Tag Archives: reading

CONFESSIONS OF A LATE BLOOMER

This article was first published in the online literary magazine Women Writers, Women’s Books (booksbywomen.org)

My name is Josephine Strand and I’m the author of my first published romance novel, Misty Dreams, released in April 2021. I’m what is known as a literary late bloomer. Three years ago, I was a soon-to-be novelist past the age of sixty, and utterly unprepared for the work that goes into publishing a book—before and after it’s out in the world. Years of insecurities and setbacks prevented me from taking my craft seriously. I didn’t think I had it in me to write anything good enough to share with the world. I hope to inspire new writers with my story, and perhaps help them avoid some of the mistakes I made along the way.

Since my teens, writing has always been like a hobby, a sort of creative outlet. In my twenties, I wrote short stories and novellas, drawing inspiration from the famous authors whose books I read. I didn’t have a routine; I wrote when inspiration struck, and at my own pace, without the fear of failing or of anyone critiquing my work. When years later I was struck with the idea for a full-length, standalone novel, I went into it with the same casual, freewheeling approach.

During what I call the disillusionment period, I wrote the initial draft of Misty Dreams. I was living in Italy at the time, and although I was fluent in both Italian and English, it made more sense to write it in Italian, my native language. When my husband and I made the life-changing decision to relocate to the United States, my inner creative was shut down for years. The adjustment to a new country, a new job, a new life, left little time for fantasies. It was much later that I was seized by the desire to resume writing. I was going through empty nest syndrome and needed a distraction, so I dusted off my manuscript and started working on it sporadically. I translated it into English and played around with it, updating references to places and events to make it current. In the process, I was making it better and better, surprising myself. It was then that I began to see the possibility of turning it into a book. I was pleased with the result, and being able to share it with the world would represent the ultimate reward for all my hard work.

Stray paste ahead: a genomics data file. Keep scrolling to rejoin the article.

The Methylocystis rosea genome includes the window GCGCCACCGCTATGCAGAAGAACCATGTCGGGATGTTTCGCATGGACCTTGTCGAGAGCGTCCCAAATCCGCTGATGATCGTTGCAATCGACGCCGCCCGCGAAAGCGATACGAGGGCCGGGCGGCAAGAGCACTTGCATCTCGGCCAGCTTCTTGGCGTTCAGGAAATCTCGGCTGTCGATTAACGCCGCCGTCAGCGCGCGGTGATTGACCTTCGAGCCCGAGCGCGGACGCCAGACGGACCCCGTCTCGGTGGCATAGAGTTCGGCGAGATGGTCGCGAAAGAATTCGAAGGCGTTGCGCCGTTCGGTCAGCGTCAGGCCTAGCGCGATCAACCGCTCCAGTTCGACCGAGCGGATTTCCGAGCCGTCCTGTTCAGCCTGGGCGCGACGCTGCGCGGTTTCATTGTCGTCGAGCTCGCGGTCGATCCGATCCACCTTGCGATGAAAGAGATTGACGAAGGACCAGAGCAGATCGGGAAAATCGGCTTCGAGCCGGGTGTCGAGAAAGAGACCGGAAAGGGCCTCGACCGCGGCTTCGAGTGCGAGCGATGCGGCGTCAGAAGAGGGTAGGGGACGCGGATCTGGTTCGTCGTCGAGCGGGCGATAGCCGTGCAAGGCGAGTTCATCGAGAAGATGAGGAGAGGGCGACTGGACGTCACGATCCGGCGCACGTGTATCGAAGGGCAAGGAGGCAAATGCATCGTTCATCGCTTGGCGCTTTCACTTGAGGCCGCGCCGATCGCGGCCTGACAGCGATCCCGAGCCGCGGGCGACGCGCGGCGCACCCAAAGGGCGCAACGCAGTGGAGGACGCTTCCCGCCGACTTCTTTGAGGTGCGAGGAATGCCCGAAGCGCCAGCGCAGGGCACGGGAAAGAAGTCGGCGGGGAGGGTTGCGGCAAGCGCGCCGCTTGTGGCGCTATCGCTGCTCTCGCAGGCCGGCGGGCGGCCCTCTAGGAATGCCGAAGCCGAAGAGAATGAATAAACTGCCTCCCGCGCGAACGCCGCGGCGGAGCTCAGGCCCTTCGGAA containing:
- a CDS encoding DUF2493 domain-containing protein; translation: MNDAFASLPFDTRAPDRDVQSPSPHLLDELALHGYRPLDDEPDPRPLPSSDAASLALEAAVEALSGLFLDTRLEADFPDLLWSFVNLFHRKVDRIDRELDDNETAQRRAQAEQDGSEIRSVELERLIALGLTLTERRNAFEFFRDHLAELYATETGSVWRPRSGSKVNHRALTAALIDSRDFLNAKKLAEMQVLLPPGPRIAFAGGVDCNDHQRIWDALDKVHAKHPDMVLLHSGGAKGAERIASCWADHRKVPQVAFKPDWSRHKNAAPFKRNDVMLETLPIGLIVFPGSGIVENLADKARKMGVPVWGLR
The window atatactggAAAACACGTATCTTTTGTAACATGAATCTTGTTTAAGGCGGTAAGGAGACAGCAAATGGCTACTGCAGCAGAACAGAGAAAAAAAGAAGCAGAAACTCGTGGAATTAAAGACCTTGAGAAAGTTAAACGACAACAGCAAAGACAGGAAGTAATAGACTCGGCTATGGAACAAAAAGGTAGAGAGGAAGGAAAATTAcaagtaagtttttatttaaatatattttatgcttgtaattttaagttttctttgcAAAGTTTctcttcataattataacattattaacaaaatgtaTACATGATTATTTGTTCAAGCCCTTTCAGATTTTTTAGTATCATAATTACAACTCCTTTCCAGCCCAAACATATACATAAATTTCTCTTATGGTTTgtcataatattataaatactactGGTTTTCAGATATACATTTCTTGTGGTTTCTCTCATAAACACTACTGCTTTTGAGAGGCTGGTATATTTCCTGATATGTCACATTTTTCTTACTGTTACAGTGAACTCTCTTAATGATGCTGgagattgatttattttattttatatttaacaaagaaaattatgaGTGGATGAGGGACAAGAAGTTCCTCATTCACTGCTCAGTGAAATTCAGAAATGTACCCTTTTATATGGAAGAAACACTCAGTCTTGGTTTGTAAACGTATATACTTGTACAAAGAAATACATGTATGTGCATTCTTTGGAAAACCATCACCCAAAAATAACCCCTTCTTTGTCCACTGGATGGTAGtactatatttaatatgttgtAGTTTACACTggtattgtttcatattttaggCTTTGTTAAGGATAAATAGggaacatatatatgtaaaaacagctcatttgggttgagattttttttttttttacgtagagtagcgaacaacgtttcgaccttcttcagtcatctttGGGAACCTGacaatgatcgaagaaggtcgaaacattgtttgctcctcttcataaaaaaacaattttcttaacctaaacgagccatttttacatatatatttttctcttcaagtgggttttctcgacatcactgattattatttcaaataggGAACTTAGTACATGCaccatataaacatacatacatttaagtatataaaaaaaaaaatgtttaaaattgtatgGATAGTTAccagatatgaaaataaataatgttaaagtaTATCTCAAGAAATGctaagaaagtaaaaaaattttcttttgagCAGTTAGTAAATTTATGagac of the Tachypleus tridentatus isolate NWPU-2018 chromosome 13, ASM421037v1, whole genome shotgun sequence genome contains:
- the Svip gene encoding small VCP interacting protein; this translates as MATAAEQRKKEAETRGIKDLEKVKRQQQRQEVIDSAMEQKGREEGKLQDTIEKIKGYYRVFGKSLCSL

But I had a huge problem on my hands. Literally. In years of erratic writing patterns and utter disregard for wordcount, my manuscript had grown to around 360,000 words. And that was just the beginning. My writing hadn’t been seen by any eyes but my own. I had never belonged to a critique group or discussed my book with anyone. That’s when I knew I needed help.

My first step was to find an editor. I needed a professional to do a developmental check and reassure me my manuscript wasn’t a total train wreck. Besides, something had to be done about the length, and I knew I couldn’t do it on my own. It was thanks to my editor that I was able to shrug off my insecurities and take those dreaded final steps. Ultimately, through her expert advice and guidance, I was able to shrink my manuscript to just under 90,000 words. It was a daunting process, painful to say the least. Separating the manuscripts into two books would have been the easier way out, but the idea of ending Book 1 on a cliffhanger didn’t appeal to me. Thus began the slaughtering. It wasn’t just a matter of eliminating redundant words or tightening sentences; it meant cutting off scenes and killing off characters deemed ‘unnecessary’ to the advancement of the story. It was like cutting off pieces of me, one limb at a time.